A great question to ask: "So what's new and good happening in your world?"

Now to make this all cancer-related, don't ever say this to someone who had recently been through treatment for cancer: 

"So now that cancer is behind you, are you thinking of having kids?"

No, no, no.  First, at least for estrogen-positive breast cancer, women have to take Tamoxifen for five (sometimes ten) years.  (I should have been one of those women, but due to the side effects of that medication, I stopped taking it after six months.)  Be aware that you may be asking someone who cannot and should not get pregnant about when they are going to start a family.  Also, that question may be dismissive of what they have been through - this person might not feel that cancer is "behind" them.

A great question to ask: "How are you doing?  What's new?"

Overall, just be a friend.  Notice that friend in the corner and be aware of what you're saying or asking. 


If you were just diagnosed with cancer and you think you might want to have children in the future, then you should speak with your oncologist about your fertility preservation options. 

For more information about fertility options after cancer treatment, please visit Fertile Hope which provides "reproductive information, support and hope to cancer patients and survivors whose medical treatments present the risk of infertiliy."  Cancer treatment is brutal and barbaric, so it's understandable to concentrate solely on the Now and not the Future.  If you want to have children after cancer treatment, then fight like hell to make that happen.  

Sunday, November 17, 2013

Marie Rose

The next story comes from Marie Rose, another young woman diagnosed with breast cancer in her 20s.  She is proud to tell the world she has been cancer-free for three years.

Age and Diagnoses

Diagnosed with Stage 2 breast cancer Her2+.

Family History or BRCA positive

No family history and negative for BRCA.

Who caught it? 

I initially found it when I was twenty. I showed my mom and one of my sisters. They both said they didn't really feel anything and that it was normal. I have had irregular menstrual cycles and at 22.  I decided to finally see an OB. It may sound odd but in my family we do not believe in premarital sex so there should be no need to see an OB unless you were pregnant. I was not active but I wanted to know if it was normal to have irregular cycles and would this affect my ability to have children. Upon getting checked the doctor wrote the lump off as being a part of "puberty." I am not sure if it is because I have a youthful face or if this doctor was truly paying attention. Fast forward to me at 26 years old. My best friend told me that if I really wanted to have children that I should get checked out by an OB. She referred me to hers. At 26, I still had abnormal menstrual cycles. Growing up I was told it was because I was athletic. Anyway the OB gave me a routine pap with a breast exam. She found my lump and told me not to worry because it is probably nothing. She referred me to a surgeon just to be sure. I met with the surgeon and again was reassured that it was nothing. Two days after my lumpectomy I received the phone call that would and will continue to change my life.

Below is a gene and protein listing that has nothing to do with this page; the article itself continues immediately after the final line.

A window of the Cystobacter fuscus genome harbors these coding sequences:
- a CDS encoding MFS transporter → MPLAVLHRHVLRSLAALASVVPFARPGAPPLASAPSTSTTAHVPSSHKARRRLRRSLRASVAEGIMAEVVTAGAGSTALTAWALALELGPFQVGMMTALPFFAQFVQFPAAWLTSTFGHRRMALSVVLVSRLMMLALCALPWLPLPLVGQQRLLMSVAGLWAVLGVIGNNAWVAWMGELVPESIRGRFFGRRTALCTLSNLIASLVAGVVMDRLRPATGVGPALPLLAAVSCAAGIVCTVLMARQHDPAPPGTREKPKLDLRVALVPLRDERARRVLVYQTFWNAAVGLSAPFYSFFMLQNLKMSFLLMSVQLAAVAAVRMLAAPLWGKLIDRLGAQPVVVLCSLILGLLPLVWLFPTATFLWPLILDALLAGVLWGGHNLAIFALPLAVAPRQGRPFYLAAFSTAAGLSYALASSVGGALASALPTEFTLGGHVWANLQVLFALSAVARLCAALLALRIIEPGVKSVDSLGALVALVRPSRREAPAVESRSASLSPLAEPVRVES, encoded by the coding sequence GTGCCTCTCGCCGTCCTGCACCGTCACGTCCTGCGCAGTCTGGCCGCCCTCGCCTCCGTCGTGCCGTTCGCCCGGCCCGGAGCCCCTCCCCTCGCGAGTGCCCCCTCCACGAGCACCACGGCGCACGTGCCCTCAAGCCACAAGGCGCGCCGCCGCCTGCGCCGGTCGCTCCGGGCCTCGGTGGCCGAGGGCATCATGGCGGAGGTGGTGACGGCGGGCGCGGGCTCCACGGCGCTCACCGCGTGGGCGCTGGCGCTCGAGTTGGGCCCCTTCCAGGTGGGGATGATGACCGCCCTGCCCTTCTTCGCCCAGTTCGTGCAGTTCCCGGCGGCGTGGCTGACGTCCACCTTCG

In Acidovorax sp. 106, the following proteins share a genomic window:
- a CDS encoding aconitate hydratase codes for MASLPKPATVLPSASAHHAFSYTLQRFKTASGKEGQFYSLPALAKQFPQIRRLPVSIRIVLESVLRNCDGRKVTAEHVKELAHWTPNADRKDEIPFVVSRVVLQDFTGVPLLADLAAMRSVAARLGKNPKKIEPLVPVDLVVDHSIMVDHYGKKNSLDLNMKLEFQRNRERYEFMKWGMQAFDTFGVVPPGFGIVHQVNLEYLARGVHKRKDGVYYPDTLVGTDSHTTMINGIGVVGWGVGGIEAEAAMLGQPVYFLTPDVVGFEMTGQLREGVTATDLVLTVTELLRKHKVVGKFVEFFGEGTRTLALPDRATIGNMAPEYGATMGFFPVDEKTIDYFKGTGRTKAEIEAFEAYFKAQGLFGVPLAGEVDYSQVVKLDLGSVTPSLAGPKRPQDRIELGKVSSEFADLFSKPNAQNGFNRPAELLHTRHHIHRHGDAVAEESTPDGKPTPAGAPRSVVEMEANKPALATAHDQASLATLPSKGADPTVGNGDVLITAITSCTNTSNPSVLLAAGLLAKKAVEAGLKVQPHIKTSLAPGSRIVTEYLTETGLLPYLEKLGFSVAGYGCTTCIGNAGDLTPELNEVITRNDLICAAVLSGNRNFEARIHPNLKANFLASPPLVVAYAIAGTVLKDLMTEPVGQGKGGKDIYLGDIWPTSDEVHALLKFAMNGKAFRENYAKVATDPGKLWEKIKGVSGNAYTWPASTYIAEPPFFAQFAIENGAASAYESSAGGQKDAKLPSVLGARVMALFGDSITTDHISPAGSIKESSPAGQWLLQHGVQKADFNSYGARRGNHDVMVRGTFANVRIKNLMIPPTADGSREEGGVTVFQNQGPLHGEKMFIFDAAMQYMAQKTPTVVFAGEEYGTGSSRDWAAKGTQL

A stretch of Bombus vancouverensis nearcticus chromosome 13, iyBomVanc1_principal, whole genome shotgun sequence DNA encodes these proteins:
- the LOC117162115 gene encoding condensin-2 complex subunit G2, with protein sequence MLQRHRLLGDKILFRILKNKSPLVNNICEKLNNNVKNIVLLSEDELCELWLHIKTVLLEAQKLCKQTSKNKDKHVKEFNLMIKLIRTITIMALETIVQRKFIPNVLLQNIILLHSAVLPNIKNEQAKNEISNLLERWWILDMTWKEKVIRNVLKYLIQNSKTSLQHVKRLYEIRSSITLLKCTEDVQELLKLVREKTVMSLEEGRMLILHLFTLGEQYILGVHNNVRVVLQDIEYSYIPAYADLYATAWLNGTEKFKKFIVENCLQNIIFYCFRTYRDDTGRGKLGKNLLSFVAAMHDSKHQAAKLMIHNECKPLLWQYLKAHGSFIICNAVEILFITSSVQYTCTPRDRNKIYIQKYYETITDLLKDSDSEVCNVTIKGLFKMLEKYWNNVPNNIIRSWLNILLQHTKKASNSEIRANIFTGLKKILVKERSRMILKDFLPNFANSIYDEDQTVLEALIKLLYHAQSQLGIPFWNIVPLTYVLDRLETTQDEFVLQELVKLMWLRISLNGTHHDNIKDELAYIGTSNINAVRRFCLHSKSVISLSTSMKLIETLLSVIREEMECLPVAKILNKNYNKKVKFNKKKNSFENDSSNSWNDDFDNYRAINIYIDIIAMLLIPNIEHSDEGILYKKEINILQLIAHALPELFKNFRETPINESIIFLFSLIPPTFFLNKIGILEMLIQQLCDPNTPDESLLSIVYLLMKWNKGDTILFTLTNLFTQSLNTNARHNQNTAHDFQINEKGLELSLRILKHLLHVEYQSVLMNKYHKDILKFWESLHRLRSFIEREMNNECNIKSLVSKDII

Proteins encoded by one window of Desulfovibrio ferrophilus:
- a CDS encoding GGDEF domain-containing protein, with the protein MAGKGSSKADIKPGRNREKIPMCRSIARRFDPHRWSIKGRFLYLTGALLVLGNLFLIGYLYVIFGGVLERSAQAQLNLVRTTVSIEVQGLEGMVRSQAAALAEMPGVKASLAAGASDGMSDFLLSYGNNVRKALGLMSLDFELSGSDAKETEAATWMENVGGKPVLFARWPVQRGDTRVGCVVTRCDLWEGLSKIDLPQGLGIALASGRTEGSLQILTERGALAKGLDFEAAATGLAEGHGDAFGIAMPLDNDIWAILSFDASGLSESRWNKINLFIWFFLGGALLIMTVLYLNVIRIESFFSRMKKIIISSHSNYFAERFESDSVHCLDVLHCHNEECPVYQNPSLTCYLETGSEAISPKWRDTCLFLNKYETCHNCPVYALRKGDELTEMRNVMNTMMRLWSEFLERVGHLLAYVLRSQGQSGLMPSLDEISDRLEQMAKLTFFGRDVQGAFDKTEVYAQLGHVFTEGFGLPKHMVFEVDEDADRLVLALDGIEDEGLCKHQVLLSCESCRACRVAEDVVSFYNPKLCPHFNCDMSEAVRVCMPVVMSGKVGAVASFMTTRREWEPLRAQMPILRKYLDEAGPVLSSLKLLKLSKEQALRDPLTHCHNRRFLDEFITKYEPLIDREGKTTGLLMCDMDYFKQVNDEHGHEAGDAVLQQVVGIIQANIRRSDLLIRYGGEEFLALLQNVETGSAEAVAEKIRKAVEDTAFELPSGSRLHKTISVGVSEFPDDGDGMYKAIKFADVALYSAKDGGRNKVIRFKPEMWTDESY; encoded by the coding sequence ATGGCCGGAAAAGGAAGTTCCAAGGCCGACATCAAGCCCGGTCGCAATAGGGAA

What were the signs/symptoms? 

No symptoms--I just had an instinct that something wasn't right with my body.

Did your doctors listen to you? 

It is an ongoing issue with people in the medical field. They see tons of people and it is easy to slip into the cracks and become just another number. My doctors, however; were amazing. They listened to me and became like family. Being diagnosed so young I was able to give my doctor's insight on how cancer can affect someone at a young age.

What would you say to a young woman who thinks something might be wrong? 

I tell all of my friends and family to check themselves, know your body better than your doctors, and that early detection is key. It is your body and your life--treat it as a gift and take care of it as such.

Tuesday, November 12, 2013


The next story comes from Nicole, and you can find her blog, When I Speak His Name, here.  If you click on the provided link, you'll find more details about what she has been through. 

Age and Diagnosis

I was 28 when I was diagnosed with Stage 3c invasive ductal carcinoma. [When I heard that her breast cancer diagnosis was stage 3c, I actually lost my breath.]  It was grade 2 Estrogen and Progesterone positive and HER2 negative.

Family History or BRCA?

My mom was diagnosed with stage 0 DCIS and after 2 lumpectomies without clean margins she opted for a mastectomy and they found Mucinous carcinoma.  My paternal grandfather on my had esophageal cancer and then 12 years later was diagnosed with breast cancer and he eventually died from cancer.  My maternal grandmother died from lung cancer.